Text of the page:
Neighbors of a Cobb woman who died Wednesday after a house fire say their calls to 911 are routinely transferred or dropped, resulting in critical time lost.
Cherriee Carter, 59, is survived by her son, who was trapped inside the burning house on Oakdale Road with her.
“I could hear the man screaming,” said Elizabeth Rutledge, a neighbor who tried calling 911 twice. “I couldn’t even tell him the fire department was on their way because I wasn’t able to get through.”
The Oakdale neighborhood sits at the border of Atlanta, Smyrna and Mableton in unincorporated Cobb County. As a result, 911 calls from cell phones may get picked up by towers in any of those three jurisdictions.
Cobb Public Safety Director Sam Heaton said the Cobb 911 center received several calls about the fire Tuesday, including transferred calls.
“ ... Due to the fact this area is adjacent to the city of Atlanta by less than 400 feet, it is entirely possible that one or more of the callers hit on cell towers in the City of Atlanta,” he wrote in an email. “This in itself is not failure of any system, it is how cell phones and E911 have been designed.”
He added that the fire department’s eight-minute response time was a result of the closest fire engine being on another call.
According to the county’s records, the address of the house that caught fire is within unincorporated Cobb County, he said.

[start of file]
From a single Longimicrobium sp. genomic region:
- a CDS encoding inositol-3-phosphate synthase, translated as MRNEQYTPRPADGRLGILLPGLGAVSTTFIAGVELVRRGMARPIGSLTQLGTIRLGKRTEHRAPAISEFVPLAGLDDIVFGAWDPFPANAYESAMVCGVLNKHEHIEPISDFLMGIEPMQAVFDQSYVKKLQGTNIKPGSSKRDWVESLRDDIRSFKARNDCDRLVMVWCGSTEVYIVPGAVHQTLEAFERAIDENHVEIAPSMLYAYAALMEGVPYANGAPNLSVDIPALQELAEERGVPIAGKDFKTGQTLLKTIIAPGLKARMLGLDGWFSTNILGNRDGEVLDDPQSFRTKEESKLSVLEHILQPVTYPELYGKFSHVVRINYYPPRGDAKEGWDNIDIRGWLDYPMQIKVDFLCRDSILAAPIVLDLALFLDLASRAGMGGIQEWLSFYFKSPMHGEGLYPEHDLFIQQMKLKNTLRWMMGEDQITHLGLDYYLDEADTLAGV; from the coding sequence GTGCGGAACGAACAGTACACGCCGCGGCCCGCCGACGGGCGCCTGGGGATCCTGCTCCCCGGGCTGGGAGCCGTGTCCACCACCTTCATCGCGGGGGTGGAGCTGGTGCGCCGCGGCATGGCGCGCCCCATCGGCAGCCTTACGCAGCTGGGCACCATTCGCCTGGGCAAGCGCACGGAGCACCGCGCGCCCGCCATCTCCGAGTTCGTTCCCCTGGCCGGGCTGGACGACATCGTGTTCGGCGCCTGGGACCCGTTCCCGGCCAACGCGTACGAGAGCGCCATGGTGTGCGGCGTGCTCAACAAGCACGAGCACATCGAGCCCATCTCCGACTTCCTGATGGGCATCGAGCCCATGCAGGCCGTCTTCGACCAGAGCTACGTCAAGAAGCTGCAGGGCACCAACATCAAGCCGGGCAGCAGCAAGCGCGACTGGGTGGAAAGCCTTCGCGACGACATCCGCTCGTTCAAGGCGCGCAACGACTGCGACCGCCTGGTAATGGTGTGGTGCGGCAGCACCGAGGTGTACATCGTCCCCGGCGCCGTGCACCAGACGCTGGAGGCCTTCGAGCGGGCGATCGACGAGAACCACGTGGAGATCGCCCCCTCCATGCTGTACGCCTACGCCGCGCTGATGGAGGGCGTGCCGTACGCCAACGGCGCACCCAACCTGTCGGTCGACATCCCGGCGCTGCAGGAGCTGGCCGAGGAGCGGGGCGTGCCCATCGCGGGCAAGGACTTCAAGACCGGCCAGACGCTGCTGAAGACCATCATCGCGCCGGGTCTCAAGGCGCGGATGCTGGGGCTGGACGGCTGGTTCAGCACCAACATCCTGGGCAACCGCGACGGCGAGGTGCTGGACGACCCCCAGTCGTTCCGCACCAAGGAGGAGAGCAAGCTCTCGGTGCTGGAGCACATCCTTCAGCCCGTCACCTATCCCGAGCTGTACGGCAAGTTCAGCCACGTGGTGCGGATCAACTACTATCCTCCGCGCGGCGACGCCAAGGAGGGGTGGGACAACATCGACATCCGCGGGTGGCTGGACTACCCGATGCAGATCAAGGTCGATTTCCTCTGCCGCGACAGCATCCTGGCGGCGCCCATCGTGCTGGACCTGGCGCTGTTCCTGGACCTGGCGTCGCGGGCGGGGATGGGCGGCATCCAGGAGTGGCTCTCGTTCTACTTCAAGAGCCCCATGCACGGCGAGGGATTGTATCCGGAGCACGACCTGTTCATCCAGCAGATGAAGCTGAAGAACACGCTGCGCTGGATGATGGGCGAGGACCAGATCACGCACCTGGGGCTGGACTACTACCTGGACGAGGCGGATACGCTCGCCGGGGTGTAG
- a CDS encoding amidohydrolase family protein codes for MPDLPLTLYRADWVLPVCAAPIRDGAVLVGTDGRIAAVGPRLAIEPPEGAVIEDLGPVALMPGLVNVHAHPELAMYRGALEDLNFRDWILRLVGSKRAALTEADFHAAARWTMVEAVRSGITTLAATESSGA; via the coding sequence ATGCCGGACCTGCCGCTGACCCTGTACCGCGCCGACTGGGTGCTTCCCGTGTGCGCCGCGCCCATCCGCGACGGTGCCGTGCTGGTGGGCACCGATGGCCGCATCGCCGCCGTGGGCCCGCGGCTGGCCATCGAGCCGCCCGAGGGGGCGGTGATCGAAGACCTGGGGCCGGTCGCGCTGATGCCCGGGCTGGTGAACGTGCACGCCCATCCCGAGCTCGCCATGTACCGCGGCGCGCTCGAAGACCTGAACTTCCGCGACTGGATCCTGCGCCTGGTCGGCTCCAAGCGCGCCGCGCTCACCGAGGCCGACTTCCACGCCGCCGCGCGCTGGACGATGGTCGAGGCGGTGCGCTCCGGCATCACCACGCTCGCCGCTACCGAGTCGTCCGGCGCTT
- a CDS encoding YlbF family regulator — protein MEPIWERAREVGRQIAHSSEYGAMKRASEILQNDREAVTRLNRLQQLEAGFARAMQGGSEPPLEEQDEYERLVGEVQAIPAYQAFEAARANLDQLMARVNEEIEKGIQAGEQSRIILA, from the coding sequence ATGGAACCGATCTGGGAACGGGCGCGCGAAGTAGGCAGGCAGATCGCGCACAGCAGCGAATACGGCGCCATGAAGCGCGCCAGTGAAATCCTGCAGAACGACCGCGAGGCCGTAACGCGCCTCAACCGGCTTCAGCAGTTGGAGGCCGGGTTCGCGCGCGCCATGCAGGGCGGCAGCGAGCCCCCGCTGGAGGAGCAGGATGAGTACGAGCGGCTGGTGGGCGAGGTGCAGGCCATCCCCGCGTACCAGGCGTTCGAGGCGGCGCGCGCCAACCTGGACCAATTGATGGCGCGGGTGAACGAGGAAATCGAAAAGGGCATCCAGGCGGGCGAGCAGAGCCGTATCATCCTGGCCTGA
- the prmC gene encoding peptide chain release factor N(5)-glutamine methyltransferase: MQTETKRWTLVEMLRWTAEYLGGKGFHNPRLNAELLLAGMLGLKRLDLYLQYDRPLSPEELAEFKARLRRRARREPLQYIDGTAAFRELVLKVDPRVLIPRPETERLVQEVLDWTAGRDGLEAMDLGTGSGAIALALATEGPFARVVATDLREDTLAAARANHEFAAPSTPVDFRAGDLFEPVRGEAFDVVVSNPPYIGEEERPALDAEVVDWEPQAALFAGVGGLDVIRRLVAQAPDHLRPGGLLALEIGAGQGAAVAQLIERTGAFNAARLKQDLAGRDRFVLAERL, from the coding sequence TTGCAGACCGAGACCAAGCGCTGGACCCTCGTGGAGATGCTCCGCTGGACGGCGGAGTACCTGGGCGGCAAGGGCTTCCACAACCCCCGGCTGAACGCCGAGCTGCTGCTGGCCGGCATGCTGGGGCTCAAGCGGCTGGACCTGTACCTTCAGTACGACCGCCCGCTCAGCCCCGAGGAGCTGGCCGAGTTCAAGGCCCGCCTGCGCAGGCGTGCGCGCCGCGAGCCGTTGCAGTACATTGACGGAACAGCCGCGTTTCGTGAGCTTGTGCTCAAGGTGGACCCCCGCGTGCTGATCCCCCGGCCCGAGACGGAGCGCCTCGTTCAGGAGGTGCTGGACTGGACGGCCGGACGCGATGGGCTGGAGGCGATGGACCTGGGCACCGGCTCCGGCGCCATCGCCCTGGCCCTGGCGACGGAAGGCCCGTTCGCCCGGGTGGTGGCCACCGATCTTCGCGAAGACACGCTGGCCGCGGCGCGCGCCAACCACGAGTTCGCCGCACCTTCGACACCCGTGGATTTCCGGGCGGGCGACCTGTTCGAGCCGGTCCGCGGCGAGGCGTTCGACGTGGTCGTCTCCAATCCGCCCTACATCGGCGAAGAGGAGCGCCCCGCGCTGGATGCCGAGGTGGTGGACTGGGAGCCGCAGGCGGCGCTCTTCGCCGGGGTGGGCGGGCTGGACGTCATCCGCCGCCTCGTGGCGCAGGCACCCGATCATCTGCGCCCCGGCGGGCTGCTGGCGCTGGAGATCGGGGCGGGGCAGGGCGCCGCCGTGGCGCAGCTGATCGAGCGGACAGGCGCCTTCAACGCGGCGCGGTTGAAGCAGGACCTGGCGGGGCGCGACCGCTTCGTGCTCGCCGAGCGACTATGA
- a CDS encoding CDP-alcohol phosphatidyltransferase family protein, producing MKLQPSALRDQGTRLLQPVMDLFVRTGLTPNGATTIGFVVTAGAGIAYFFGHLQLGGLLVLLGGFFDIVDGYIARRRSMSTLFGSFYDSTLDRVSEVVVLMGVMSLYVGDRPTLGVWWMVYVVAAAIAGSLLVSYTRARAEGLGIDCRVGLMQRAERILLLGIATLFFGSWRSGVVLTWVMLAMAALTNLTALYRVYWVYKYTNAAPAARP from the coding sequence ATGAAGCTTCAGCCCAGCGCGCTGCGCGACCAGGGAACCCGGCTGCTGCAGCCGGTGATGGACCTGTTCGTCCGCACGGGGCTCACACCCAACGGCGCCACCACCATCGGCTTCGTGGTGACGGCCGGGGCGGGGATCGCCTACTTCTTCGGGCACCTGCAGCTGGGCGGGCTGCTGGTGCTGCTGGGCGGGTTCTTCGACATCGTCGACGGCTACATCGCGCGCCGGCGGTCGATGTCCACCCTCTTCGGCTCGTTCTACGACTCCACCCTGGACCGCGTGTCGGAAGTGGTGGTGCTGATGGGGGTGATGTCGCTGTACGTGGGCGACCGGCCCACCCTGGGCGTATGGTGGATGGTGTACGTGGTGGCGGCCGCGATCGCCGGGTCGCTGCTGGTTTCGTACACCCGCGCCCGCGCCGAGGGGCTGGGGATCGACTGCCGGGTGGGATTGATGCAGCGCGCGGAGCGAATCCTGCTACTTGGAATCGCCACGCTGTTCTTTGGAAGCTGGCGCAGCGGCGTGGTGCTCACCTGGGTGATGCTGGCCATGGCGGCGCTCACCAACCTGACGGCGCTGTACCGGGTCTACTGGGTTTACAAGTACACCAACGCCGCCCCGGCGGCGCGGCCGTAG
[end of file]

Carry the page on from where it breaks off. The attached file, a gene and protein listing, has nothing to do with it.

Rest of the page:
Neighbors on either side of the Oakdale Road home say they pay Smyrna taxes.
Rutledge lives on Evadale Trace to the north, while Ashley and Adam Gibby live on Haddon Place to the south.
The Gibbys said they have also had problems with emergency services.
Adam Gibby called 911 recently when his car was broken into, and has called in the past to report dangerous drivers cutting through their neighborhood.
He said he was routed to Atlanta before being placed on hold and then transferred to Cobb County and, finally, to Smyrna.
“Two minutes is a long time to wait if you have to report something,” Gibby said.
His wife agreed.
“It could have been a matter of life or death,” she said.
Officer Louis Defense, spokesperson for the Smyrna Police Department, said the problem is not with the city’s 911 service, but rather the cell towers.
“We really have no control over where that call is sent,” he said.
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